Friday, 21 June 2013

I'm a lonely soldier. But I like it.

I am writing this from my bedroom. I am not in bed - in fact, I am up and cleaned and dressed despite it being barely noon. But I am sitting in here to write because the rest of the house is so hideously messy and cat-hairy and in need of housework that if I go out there I will never get anything done due to the sheer, paralysing, deer-in-headlights horror of the Clean All The Things list. I won't actually clean anything, either. I'll make tea, or come across an important magazine article that needs reading, or play with the cat because it looks lonely (translation: "Wake UP, Doug. Play with me. Please?"). Only the other day I ended up doing my tax return in a supreme bout of championship-level procrastination whereby it somehow became a better option than whatever small, less complicated task I was supposed to be doing.

Procrastination and housework avoidance are just one a few of the issues I have come up against since becoming a full-time work-at-home person a month ago. Due to a very amicable redundancy, I switched from going to an office to sit at a desk (procrastinating), every day to being self-employed, doing much the same work, sitting on a cat-filled sofa (procrastinating), every day. And I have to say, on the whole, I'm enjoying it. I find that I actually get more work done in less time, as I'm more painfully aware of the tasks I need to complete every day. And while I do procrastinate wildly, I do eventually Get Shit Done, partly because I feel like I need to justify my time and prove that I'm not just stroking kittens (I am), drinking tea (I am), and wearing pyjamas (usually).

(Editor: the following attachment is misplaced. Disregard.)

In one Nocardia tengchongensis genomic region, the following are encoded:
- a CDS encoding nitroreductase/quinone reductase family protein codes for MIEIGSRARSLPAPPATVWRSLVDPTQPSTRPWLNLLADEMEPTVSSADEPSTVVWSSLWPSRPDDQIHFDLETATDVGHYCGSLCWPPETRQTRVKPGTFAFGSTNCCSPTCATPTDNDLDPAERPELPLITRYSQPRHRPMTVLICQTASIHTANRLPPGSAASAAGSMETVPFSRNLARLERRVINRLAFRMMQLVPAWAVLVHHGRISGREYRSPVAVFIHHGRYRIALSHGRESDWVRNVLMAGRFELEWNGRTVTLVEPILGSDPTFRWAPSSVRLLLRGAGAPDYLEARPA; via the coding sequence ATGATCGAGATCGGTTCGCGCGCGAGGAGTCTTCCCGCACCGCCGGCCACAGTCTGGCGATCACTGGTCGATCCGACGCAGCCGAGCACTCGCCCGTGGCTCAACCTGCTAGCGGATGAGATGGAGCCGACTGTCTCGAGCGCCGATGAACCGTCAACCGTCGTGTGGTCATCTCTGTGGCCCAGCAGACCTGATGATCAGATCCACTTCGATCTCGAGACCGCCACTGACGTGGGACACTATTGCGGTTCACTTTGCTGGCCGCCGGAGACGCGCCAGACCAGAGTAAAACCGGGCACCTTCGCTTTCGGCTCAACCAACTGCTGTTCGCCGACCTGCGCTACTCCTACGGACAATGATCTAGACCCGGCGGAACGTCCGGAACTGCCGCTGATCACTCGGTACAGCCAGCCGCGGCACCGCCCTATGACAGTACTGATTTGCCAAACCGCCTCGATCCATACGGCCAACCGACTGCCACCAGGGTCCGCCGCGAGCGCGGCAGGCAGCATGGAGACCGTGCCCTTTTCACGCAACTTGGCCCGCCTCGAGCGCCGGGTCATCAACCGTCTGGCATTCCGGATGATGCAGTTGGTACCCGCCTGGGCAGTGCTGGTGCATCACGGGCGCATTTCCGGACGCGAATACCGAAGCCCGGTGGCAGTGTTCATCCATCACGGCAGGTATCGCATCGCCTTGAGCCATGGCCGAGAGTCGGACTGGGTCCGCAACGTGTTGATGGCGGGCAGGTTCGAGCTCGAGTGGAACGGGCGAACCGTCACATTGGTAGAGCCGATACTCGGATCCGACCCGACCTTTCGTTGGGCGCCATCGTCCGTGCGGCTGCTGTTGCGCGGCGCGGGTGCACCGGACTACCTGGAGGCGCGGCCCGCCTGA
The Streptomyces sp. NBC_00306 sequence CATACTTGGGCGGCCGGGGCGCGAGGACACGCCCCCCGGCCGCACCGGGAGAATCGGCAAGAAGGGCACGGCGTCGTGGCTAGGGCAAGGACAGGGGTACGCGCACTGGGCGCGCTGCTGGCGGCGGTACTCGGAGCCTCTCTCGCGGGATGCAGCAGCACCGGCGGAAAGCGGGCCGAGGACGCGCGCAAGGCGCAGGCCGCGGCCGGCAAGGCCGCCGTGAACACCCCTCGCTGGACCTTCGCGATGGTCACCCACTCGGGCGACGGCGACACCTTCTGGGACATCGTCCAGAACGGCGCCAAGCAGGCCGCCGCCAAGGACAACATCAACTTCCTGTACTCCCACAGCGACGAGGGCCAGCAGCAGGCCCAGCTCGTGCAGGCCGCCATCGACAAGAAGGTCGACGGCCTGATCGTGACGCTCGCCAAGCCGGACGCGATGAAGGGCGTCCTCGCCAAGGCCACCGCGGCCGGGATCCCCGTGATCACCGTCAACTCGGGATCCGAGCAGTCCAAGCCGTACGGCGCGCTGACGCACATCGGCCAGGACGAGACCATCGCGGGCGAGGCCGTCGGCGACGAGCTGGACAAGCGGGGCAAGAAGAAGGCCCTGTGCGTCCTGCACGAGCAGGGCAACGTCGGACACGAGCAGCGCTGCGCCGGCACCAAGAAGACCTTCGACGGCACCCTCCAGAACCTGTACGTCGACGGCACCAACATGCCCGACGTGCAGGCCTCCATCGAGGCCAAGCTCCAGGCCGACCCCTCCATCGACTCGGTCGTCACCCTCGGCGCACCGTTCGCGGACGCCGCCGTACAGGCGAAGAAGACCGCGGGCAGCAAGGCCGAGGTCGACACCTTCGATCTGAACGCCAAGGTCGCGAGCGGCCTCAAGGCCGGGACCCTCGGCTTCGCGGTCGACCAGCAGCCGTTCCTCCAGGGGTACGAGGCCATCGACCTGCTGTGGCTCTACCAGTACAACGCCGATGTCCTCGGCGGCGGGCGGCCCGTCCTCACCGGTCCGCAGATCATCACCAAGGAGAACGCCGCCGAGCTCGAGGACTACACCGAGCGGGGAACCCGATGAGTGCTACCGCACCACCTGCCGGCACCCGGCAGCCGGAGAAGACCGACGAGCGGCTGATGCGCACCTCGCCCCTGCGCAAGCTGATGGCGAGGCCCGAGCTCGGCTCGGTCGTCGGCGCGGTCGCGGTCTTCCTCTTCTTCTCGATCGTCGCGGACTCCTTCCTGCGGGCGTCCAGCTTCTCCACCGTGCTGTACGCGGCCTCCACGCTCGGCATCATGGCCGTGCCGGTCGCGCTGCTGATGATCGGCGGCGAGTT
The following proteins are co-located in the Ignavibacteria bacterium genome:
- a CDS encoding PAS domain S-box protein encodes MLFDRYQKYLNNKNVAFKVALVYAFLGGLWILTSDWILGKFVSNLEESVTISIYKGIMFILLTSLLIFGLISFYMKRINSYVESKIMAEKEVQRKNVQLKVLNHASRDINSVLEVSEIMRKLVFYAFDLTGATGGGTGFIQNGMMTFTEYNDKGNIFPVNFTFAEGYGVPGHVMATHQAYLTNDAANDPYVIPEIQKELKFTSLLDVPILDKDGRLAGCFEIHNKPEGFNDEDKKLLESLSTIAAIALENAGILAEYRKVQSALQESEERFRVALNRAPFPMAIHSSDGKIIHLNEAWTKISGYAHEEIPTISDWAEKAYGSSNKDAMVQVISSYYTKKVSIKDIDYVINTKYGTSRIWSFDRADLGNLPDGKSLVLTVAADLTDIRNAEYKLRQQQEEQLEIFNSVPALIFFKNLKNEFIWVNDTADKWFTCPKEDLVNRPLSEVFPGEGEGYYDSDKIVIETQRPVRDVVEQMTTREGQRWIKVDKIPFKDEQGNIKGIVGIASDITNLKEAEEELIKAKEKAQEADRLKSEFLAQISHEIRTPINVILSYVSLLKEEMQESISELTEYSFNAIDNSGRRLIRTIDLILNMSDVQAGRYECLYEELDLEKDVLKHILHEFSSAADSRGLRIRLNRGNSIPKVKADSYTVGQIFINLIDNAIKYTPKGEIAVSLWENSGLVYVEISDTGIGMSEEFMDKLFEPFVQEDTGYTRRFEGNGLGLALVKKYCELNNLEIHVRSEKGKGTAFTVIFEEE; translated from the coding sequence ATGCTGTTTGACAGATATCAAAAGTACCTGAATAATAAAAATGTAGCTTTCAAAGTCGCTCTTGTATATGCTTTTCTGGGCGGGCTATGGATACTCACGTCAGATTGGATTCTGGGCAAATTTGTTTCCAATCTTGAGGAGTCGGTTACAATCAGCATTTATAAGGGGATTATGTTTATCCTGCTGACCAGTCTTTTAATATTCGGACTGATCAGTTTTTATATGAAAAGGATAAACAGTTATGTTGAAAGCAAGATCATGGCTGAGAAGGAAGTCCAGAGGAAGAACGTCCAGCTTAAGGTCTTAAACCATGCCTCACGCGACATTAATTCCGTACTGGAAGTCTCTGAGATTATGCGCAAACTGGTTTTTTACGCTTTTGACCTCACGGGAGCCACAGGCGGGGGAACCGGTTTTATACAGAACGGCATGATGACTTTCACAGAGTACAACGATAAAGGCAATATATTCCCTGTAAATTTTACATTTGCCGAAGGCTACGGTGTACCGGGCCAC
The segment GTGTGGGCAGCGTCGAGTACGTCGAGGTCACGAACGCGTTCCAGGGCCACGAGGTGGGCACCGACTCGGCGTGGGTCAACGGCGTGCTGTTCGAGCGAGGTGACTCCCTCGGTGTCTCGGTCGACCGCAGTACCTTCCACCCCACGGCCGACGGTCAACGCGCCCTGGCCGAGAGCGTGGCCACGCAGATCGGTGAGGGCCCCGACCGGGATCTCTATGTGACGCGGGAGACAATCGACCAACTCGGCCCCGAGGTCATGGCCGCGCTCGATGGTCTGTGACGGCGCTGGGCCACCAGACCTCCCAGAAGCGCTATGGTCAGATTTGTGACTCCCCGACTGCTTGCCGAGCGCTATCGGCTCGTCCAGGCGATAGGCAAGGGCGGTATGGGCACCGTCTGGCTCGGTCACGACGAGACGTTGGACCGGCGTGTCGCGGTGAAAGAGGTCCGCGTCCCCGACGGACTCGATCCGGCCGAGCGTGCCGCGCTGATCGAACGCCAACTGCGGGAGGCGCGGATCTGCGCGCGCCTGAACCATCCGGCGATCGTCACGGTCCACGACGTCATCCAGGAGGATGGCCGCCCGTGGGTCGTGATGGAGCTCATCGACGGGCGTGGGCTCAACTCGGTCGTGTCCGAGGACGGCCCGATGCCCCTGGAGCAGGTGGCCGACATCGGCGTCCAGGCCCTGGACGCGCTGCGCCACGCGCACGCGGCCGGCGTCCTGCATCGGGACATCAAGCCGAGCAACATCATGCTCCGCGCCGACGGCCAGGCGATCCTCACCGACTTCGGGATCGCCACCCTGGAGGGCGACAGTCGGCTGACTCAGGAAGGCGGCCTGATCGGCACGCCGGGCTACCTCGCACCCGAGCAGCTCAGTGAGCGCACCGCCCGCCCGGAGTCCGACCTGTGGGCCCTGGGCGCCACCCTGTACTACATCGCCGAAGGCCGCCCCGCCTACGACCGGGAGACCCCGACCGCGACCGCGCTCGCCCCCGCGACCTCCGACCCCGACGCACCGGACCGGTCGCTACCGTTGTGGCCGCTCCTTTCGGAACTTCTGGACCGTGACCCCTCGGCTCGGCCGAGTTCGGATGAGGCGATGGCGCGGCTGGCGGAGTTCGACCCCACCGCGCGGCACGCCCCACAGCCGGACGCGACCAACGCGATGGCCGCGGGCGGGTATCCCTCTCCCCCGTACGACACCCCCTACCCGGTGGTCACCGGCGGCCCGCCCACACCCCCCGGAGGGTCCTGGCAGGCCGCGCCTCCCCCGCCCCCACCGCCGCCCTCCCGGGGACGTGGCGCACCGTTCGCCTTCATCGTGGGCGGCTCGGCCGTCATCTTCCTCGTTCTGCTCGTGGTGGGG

I find myself trying to fit more into every day because I'm not constrained by the 9-5. Popping out for a loaf of bread becomes a trip to Sainsbury's followed by Ikea followed by oh I might as well stop for some cake followed by Hobbycraft followed by oh well it's not that far to that nice fabric shop in Tooting I might as well do everything at once seeing as I'm oh dear it's 6pm and I haven't actually done anything of any worth. And I will have invariably forgotten the bread.

Internet social networking, which was once a horrible, dreadful time-sucking vortex of pointlessness, becomes a veritable boon for the home-worker. Deprived of water cooler moments in the office (we never actually had a water cooler. Who does, really?), my social interaction is reduced to 140 character tweets about how many cups of tea I've had or long, entertaining conversations on Facebook with fellow procrastinators about how we really should get off the internet and do some work. The world of craft is fantastic for this - Facebook is populated by dichotomous agoraphobic socialites working away on their solitary artistic pursuits, stopping to post a picture of a tangled bobbin, a cat eating their knitting, or an anecdote about the post office queue (a rare outing and one which often necessitates the first Outdoor Clothes of the day).

Then there are the more complicated issues of fending for oneself all day, alone. No longer able to run across the road for an Americano, this week I had to learn how to use the coffee grinder, something which is normally the task of the Significant Otter. This occured:

Not pictured: floor. With coffee.

Honestly, I feel like Bear Grylls in the wilderness. Only I'm not drinking my own pee. Yet.